I run a 4 node VSAN 6 Cluster with a HCL Listed LSI SAS Controller in Raid-0 Mode (has a queue-depth of 975) to which I currently have attached: 3x 10k RPM Enterprise SAS Drives and 1x Samsung 850 Pro SATA 512GB SSD. The nodes are identical.
These SSD's are there because of budget-constraints. I over-provisioned the SSD's from 512GB to 400GB and they appear to Controllers and BIOS as 400GB devices.
The performance is horrible. Overall, VM's feel sluggish.
When doing a simple file-copy of a DVD ISO File (say 3GB) from one VM to another, i get extremely high disk-latencies of 100ms to 300ms or even higher on both VM's. When a rebuild happens because i take a Node in Maint.mode with "full datamigration", or i re-apply a storage-policy from say "stripe-width 2" to "stripe-width 3", the whole cluster basically grinds to a halt. VM's become so slow and on Linux VM's I even get kernel-messages about scsi-timeouts etc. None of the VM's work, they freeze and basically die because "the disk is extremely unresponsive".
I'm not alone in this. I've read many similar stories on the net and it often boils down to the "consumer grade SATA SSD's" which these Samsungs are after all.
I assume I have the same issue.
My question is this: I have the option to replace the Samsung 850 Pro's with either a Sandisk SAS SSD which is on the HCL **or** use Intel DC S3700 SATA SSD's which are also on the HCL currently for VSAN 6.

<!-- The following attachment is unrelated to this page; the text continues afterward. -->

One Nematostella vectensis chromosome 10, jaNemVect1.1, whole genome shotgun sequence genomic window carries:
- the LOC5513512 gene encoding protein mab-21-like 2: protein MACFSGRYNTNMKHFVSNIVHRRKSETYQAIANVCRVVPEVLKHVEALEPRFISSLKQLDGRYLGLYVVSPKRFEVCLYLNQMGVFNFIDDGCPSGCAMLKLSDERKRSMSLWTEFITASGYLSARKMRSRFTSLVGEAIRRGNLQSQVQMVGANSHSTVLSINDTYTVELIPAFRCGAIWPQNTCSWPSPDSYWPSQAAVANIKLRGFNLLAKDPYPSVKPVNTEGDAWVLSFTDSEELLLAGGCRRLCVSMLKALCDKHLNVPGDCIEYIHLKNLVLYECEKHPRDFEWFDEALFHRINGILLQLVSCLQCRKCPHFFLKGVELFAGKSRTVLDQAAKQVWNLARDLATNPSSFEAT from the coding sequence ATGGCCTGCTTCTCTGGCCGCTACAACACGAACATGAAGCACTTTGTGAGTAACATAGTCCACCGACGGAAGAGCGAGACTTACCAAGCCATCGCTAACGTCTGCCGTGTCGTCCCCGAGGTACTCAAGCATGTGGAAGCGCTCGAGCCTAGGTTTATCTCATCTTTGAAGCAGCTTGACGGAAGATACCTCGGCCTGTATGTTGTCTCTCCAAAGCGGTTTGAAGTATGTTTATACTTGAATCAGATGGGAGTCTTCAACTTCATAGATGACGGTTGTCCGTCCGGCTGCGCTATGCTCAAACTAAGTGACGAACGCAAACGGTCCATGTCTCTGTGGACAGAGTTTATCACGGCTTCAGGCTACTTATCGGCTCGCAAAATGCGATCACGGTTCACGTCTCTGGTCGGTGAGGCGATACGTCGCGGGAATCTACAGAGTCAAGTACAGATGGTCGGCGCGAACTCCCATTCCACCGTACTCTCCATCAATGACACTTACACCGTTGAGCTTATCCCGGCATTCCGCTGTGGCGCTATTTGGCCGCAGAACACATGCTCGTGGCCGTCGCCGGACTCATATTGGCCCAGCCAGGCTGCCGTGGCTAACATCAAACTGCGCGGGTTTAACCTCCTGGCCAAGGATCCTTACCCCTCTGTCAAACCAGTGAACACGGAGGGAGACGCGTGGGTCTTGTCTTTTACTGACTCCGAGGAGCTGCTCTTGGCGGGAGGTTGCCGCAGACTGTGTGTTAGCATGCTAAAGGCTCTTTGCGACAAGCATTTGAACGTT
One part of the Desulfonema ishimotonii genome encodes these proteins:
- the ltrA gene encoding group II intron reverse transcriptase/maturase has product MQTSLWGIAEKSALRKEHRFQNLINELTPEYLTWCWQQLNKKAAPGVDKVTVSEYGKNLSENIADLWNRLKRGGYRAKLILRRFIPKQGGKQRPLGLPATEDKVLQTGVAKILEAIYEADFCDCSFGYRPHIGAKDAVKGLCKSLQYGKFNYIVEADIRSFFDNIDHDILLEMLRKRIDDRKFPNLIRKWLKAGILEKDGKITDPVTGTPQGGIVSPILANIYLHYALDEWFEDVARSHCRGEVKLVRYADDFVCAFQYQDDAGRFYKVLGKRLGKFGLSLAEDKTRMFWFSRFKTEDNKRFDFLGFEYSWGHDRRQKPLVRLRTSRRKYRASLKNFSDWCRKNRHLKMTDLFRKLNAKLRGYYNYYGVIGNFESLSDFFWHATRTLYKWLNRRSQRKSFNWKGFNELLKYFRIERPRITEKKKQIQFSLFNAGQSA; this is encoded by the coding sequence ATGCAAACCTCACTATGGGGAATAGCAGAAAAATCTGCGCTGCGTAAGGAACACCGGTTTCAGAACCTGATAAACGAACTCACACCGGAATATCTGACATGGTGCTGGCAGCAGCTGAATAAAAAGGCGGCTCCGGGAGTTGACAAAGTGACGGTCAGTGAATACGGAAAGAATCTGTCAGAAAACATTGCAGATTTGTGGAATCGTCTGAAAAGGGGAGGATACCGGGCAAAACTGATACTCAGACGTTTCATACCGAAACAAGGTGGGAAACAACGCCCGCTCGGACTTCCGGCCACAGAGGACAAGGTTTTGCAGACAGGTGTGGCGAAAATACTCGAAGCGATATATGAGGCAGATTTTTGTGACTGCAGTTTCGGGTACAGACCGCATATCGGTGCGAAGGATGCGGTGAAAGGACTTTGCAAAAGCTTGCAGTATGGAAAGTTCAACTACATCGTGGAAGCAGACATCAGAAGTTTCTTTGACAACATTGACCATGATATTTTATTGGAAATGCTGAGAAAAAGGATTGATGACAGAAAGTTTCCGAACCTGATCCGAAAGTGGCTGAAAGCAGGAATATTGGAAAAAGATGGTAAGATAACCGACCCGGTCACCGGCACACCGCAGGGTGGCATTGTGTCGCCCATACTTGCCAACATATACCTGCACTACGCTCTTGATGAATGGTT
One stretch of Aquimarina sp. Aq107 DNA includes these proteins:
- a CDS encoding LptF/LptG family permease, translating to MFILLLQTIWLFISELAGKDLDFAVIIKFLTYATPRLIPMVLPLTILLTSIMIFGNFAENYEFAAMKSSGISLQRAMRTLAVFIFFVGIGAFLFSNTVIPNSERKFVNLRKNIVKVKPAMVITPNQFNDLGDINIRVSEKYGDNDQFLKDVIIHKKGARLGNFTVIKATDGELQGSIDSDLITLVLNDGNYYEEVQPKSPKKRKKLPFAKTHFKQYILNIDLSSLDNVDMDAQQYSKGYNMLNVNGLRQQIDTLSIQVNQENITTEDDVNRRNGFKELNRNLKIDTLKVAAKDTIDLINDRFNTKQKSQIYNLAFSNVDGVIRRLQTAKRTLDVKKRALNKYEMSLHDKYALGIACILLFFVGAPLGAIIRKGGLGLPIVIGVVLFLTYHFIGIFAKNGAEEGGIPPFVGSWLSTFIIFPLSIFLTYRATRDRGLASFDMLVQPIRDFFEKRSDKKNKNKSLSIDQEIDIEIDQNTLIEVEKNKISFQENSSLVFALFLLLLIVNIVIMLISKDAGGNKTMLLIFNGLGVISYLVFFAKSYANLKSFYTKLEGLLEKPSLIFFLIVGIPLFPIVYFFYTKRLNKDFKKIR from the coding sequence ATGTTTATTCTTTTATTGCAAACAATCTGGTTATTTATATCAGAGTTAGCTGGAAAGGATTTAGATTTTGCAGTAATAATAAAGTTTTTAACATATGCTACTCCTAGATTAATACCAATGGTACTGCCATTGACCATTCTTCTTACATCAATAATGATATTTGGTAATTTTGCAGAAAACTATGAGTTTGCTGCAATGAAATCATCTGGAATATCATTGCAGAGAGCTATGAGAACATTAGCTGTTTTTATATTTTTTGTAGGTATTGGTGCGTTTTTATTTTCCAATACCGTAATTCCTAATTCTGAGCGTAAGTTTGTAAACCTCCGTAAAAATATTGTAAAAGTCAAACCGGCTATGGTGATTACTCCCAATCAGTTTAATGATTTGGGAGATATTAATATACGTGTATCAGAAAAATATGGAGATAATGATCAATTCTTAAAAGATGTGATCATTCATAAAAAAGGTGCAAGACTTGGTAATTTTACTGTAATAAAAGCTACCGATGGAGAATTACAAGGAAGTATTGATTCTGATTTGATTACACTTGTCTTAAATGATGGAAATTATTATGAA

What I do not understand is: "if the SATA SSD's i currently use, form a bottleneck because of the SATA Interface's queue-depth of 32, how can **any** SATA SSD be on the HCL at all?"
I doubt that these Intel DC S3700 are much faster that the Samsung 850 Pro's and they are both SATA drives and they both have a personal queuedepth of 32 and the entire SATA interface has a queuedepth of 32 pro port. So how can SATA drives work at all in a VSAN System. I just does not make any sense.
Everybody is beating us to death about "queue-depth queue-depth queue-depth". Cormac Hogan, Duncan Epping, everybody who is an authority on VSAN. Controllers with a too shallow queue-depth were thrown off the HCL etc. etc. etc.
When i look at the Intel S3700 SSD's the HCL says:
|Mandatory features present:||Drive Performance,Drive Reliability,Queue Depth,SATA SMART Attributes,Surprise Power Removal Protection,Trim / Unmap,Write Cache,Write Failure Notification|
It says "queue-depth" as one of the requirements that this SDD meets. But SATA, by definition, has a max. queue-depth of 32 which is way too small. So how can it meet "queue-depth" ? It's SATA !
The Intel DC S3700 would cost me about half the money of the Sandisk SAS SSD's and sure, if the Intel's will solve my performance-issues, then I'll get those. But if i'm in just as much trouble afterwards because of the SATA-Interface's queue-depth of 32, then i'd better invest in the SAS SSD (but that would deplete my budget for other things so i'd rather not).
Can anyone shed some light on this ?
(edit: i changed the title to better reflect my findings)